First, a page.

Window sensors are a critical part of any home security system. When cameras fail, a window sensor becomes your last line of defense. Install them on all your windows, and you will know when an intruder attempts to access your house using one of your windows.
Some window sensors use loud chimes or siren-like alarms, while others send a notification to your phone. Regardless of how they alert you, most window sensors work the same way. Knowing how these window sensors work will help you install them properly, so they don’t fail you when you need them the most.
A window sensor package is composed of two small units with adhesive backing or screws for mounting. One unit attaches to the window, and another unit affixes to the stationary window frame. The two sensor units typically are positioned close together in a location on the window where they cannot be seen or tampered with from the outside. Once the sensors are activated, an alarm will sound, and alerts will be sent out when the window is opened. It’s not an always-on form of security. Most window sensors have a switch that lets you turn them off, so you can open your windows without triggering the alarm.
Window sensor alarms may seem sophisticated, but they are surprisingly simple. At their core, window sensors rely on magnetism and a basic electronic switch. Remember how we said there were two units in a window sensor package? They each serve a different purpose. The window-based unit contains a small magnet that interacts with the reed switch and security system inside the window frame unit. The magnet is a trigger that controls the switch inside the window frame unit. It is this reed switch that turns on and also turns off the security system. This security system can be as simple as a loud audible alarm or as complex as a wireless module that alerts your smartphone.
You may have never heard of a reed switch, but you likely use one every day. If you have a laptop that turns on when you open it and turns off when you close it, there likely is a reed switch and magnet somewhere in the casing. Kindles, iPads, and other tablets also use a reed switch that interacts with a magnetic cover to turn the display on and off. Reed switches are found in everything from dishwashers to weather anemometers. They were first invented in the 1930s by Walter B. Elwood of Bell Laboratories.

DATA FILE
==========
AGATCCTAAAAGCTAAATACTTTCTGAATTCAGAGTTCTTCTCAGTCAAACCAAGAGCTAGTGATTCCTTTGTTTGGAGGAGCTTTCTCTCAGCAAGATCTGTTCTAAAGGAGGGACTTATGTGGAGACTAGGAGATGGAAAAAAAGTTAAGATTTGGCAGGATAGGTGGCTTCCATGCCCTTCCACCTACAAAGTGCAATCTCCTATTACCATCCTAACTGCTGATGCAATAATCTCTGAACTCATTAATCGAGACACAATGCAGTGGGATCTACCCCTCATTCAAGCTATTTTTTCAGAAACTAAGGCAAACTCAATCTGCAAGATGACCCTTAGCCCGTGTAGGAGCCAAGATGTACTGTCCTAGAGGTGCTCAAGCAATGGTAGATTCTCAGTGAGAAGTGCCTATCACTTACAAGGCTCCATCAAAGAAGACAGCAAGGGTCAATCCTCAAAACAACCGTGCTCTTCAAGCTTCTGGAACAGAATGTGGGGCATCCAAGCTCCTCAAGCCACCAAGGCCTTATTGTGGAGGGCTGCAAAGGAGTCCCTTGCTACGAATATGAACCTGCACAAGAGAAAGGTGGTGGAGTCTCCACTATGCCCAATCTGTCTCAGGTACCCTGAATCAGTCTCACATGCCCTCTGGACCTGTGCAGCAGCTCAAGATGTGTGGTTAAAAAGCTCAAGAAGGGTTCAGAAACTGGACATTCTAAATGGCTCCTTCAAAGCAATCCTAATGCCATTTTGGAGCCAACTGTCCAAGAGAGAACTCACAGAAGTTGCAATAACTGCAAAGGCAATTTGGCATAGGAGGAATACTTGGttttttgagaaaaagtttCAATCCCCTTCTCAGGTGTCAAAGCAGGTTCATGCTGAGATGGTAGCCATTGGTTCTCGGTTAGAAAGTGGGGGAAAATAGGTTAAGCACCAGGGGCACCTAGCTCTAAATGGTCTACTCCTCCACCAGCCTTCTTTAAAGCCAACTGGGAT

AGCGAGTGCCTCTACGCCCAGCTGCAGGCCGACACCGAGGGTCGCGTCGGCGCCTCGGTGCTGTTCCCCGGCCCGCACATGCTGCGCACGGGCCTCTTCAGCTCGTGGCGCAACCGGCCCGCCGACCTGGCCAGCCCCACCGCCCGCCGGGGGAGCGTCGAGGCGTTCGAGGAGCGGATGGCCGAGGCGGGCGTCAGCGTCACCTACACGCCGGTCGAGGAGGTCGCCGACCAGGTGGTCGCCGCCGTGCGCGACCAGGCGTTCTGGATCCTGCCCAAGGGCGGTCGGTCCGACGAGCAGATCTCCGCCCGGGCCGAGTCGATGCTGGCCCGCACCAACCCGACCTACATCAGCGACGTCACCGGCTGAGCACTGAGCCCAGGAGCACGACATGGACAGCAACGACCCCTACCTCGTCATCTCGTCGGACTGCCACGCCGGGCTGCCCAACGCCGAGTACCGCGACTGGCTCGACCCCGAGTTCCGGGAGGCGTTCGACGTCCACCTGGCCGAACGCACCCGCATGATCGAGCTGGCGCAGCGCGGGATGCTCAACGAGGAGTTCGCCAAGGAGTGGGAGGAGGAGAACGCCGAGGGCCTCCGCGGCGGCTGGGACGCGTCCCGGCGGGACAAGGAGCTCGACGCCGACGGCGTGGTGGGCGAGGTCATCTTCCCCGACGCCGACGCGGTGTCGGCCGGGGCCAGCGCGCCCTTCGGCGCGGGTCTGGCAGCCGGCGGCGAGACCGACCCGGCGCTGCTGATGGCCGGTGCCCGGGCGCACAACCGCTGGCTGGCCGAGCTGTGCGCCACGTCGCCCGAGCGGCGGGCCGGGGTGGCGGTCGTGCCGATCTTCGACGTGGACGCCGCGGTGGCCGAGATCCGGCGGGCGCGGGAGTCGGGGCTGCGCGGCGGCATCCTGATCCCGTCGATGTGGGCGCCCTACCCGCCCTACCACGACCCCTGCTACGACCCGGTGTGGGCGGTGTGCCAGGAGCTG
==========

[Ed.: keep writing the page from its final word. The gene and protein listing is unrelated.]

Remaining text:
The reed switch is a relatively simple but very effective switch. It is composed of two or more flat ferrous reeds that are magnetized. These reeds are enclosed inside a glass capsule filled with an inert gas that helps to keep them free from external contaminants and corrosion. These reeds move closer to each other and eventually make contact in the presence of a magnet. They then break apart when the magnetic field is moved away. These reeds move slowly and smoothly, making contact along their flat surface. It’s this slow and secure contact that makes the reed switch so reliable and long-lasting.
The reed switch is the core component in a window alarm. When the window is closed, the magnet causes the reeds to move together until they touch. When the reeds are in contact with each other, they complete the electric circuit inside the window sensor, allowing electricity to flow in a continuous loop. When the windows open, the magnet moves away, and the reeds break apart. This opens the circuit, which halts the electrical current and triggers the security system inside the window sensor. The security system then sounds an alarm or sends out alerts.
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